Eating Healthy For Your Eyes

Eating Healthy For Your Eyes
Posted on 03/05/2018
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We all know that eating healthy foods is good for our physical well-being. And you may have grown up knowing that carrots are connected to good eyesight. But did you know that many other foods are proven to keep your eyes healthy and strong? Research connecting nutrition and eye health shows us that our body uses carotenoids, the group of nutrients that makes many fruits and vegetables naturally orange, red, or yellow, for healthy vision and to protect our eyes from the damage of UV light. In fact, a study by America’s National Institute of Health, found that people eating the highest amounts of carotenoids have a 43% lower risk of developing macular degeneration than those who have low numbers in their diet.

At Brass Eye Center, we want to keep your ocular health the best it can be. Your Clifton Park area ophthalmologists are experts at treating cataracts, glaucoma, macular degeneration and many other eye ailments. So we thought you might like to know that you can help keep your eyes healthy with these eye doctor recommended foods.


No surprise here. Your grandma was right, eating carrots can help you see at night because they contain high amounts of beta-carotene (a form of vitamin A), which your body is able to transform into vitamin A. Beta-carotene has been proven to help people’s eyes adjust to darkness. Don’t leave out other orange-colored fruits and vegetables like sweet potatoes, cantaloupe, mangos, and apricots - all high in beta-carotene. One sweet potato also has more than half the vitamin C you need in a day and a little vitamin E!

Red Bell Peppers

Raw bell peppers give you the most vitamin C per calorie plus they contain vitamins A and E. These vitamins are good for the blood vessels in your eyes and can lower your risk of getting cataracts. Peppers also contain lutein, which scientists believe insulates the delicate retina from light-induced oxidation damage and may be responsible for reversing macular degeneration in very early stages.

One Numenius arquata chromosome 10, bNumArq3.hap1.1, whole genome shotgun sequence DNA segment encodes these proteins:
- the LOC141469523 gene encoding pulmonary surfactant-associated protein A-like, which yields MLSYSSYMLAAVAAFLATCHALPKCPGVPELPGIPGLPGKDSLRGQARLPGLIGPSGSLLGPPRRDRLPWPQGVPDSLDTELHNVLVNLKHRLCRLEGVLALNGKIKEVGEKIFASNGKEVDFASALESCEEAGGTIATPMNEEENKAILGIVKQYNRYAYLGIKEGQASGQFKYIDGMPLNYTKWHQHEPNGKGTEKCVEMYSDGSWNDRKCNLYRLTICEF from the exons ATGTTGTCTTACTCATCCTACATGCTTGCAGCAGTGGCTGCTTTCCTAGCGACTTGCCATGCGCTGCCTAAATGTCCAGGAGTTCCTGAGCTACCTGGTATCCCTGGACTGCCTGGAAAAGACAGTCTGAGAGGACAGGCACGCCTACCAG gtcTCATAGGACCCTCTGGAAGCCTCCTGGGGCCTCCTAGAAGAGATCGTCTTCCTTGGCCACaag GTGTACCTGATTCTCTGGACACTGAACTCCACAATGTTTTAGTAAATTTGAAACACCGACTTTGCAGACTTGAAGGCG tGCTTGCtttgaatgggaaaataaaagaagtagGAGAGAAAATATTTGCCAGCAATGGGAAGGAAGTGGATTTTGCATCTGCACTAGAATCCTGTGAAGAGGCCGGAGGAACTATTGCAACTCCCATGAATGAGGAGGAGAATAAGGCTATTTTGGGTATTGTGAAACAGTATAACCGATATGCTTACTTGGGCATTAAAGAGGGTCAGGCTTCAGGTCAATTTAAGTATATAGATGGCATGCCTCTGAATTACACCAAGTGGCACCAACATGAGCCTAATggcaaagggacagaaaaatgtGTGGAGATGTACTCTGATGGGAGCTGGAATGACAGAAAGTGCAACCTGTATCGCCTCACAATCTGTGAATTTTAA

Chicken, pork & lean beef

While oysters have more zinc per serving than any other food, you would do well to keep lean meat in your diet, including chicken, pork and lean beef. Your body needs zinc to transfer the vitamin A from your liver up to your retina where it is used to create the pigment melanin. Besides being responsible for the color of your eyes, melanin protects your eyes from the sun’s harmful rays.


Egg yolks are a primary source of lutein and zeaxanthin and the zinc in the egg helps your body use them, to reduce your macular degeneration risk, according to the ophthalmologists at Brass Eye Center. These compounds block harmful blue light from damaging your retina. And, they help boost the amount of protective pigment in the macula, the part of your eye that controls central vision.

Almonds, Sunflower Seeds

A handful of these nuts or seeds can give you about half of your daily dose of vitamin E, which slows macular degeneration, research shows. Vitamin E may also help prevent cataracts. Nuts also contain zinc and selenium, another antioxidant. Hazelnuts, peanuts (technically legumes), and peanut butter are also good sources of vitamin E.

Salmon, Tuna, Seafood

Tuna, salmon, mackerel, anchovies, and trout are rich in DHA, a fatty acid found in your retina. DHA is one of the two types of omega-3 fatty acids that you can find in these fish as well as other seafood. Low levels of DHA have been linked to dry eye syndrome. Omega-3s also seem to protect your eyes from age-related macular degeneration and glaucoma.

Dark, Leafy Greens

Which doctors don't recommend adding more dark, leafy greens to your diet? Eye doctors agree. Foods like kale, spinach, and collard greens are rich in beta-carotene, and both vitamins C and E. Preliminary data shows that vitamin C can help slow cataract progression once the lenses of the eyes have become cloudy. They are also packed with lutein and zeaxanthin—antioxidants that, studies show, lower your risk of long-term eye diseases, including age-related macular degeneration and cataracts.

Adk Your Eye Experts at Brass For More Healthy Eating Tips

Your eye doctors and staff at Brass Eye Center hope you consider putting at least a few of the above suggestions on your next shopping list. We work every day to keep our patients healthy and to treat any ailments along the way. When you need an ophthalmologist in the Albany, NY area, give our offices in Clifton Park and Layton a call at (518) 782-7827 schedule your first visit. You’ll find the best specialized eye care in the region at Brass Eye Center.